Beltran-Avendano v. USA

Filing 3

ORDER that the Motion to Vacate, Set Aside, or Correct Sentence Pursuant to 28 U.S.C. § 2255 (Doc. 21 in CR 11-785-PHX-DGC) is denied and the civil action opened in connection with this Motion (CV 12-1000-PHX-DGC (MHB)) is dismissed with prej udice. The Clerk must enter judgment accordingly. IT IS FURTHER ORDERED pursuant to Rule 11(a) of the Rules Governing Section 2255 Cases, in the event Movant files an appeal, the Court declines to issue a certificate of appealability because reasonable jurists would not find the Court's procedural ruling debatable. Signed by Judge David G Campbell on 6/15/12. (LSP)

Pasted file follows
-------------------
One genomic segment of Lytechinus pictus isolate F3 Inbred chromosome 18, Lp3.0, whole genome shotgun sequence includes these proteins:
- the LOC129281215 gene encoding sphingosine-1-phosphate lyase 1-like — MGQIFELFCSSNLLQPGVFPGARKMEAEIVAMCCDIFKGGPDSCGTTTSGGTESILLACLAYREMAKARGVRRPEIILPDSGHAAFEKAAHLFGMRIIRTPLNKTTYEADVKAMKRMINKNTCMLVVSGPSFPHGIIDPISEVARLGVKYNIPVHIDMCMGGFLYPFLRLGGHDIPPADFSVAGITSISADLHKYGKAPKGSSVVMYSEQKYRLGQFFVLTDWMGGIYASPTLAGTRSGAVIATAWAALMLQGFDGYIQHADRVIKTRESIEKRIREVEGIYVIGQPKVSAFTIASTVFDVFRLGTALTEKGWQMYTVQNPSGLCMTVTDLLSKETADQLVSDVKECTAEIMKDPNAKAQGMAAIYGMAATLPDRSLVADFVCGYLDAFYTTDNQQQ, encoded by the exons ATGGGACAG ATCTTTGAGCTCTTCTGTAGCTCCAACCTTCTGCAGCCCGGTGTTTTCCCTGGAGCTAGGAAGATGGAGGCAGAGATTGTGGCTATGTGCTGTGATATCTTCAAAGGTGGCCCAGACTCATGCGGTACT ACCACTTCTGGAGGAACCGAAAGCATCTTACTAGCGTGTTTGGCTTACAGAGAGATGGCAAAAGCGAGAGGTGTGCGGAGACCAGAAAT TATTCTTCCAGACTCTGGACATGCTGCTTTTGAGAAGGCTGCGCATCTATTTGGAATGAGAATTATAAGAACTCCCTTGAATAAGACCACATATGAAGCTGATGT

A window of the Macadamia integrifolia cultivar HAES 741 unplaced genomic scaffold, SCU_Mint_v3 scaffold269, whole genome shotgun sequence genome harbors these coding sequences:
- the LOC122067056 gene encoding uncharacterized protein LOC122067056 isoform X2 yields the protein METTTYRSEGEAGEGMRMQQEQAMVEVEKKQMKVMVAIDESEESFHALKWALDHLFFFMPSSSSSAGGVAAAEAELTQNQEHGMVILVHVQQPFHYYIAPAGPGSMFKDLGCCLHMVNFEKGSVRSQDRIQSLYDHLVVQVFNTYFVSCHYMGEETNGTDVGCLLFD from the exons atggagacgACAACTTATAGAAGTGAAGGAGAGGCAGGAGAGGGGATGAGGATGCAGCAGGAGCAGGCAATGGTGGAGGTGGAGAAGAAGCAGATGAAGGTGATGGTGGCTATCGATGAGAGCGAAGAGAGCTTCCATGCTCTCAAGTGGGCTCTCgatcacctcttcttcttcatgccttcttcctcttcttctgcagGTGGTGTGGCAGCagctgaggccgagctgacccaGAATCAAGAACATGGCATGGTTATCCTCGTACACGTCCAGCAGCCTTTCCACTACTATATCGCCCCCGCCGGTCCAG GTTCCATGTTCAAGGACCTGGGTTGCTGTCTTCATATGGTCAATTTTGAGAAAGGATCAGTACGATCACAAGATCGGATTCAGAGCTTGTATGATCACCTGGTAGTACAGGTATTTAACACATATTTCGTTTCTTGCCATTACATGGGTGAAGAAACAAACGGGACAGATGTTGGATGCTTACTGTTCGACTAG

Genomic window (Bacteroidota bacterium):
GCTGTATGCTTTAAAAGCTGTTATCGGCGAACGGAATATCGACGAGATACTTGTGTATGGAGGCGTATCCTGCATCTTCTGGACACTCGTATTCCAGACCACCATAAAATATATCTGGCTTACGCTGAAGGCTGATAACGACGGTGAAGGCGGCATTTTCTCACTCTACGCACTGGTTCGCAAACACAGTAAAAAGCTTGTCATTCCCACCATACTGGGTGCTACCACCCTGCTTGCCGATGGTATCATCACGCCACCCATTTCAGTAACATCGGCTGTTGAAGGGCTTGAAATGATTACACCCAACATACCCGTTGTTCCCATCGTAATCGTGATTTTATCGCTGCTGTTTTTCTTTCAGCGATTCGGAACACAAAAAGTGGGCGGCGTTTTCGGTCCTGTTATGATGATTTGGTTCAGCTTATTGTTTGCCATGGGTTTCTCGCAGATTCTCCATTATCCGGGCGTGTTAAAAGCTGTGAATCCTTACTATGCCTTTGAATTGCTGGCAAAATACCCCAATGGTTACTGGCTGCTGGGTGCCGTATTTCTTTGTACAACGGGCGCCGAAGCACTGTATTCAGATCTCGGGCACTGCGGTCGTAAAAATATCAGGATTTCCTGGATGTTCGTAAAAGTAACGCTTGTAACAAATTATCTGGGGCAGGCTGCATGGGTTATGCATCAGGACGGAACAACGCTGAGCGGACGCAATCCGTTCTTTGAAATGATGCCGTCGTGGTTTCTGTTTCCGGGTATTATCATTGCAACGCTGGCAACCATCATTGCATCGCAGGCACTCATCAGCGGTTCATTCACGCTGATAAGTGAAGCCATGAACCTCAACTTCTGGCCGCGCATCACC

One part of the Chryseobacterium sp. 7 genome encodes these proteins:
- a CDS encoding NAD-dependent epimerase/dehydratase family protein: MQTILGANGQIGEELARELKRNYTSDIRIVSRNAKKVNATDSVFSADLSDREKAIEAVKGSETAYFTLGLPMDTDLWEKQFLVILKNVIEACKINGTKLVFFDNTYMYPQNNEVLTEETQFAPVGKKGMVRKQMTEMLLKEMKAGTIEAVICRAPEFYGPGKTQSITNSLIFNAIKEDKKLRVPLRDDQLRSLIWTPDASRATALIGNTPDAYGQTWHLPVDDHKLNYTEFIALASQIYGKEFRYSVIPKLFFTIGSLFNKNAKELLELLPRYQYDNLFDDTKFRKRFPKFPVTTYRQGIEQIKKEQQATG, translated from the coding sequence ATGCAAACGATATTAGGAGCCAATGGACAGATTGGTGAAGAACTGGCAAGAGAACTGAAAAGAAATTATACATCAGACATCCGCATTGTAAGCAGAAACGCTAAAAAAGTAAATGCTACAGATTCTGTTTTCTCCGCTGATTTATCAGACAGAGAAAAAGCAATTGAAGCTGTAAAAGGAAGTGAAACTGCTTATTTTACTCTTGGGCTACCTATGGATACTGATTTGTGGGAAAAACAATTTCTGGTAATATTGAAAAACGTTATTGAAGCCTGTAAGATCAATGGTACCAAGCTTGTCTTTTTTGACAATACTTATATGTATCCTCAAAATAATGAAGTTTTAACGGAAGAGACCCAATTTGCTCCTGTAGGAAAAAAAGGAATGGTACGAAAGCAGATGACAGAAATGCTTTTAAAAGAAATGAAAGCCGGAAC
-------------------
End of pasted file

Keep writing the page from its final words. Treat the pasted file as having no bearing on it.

Download PDF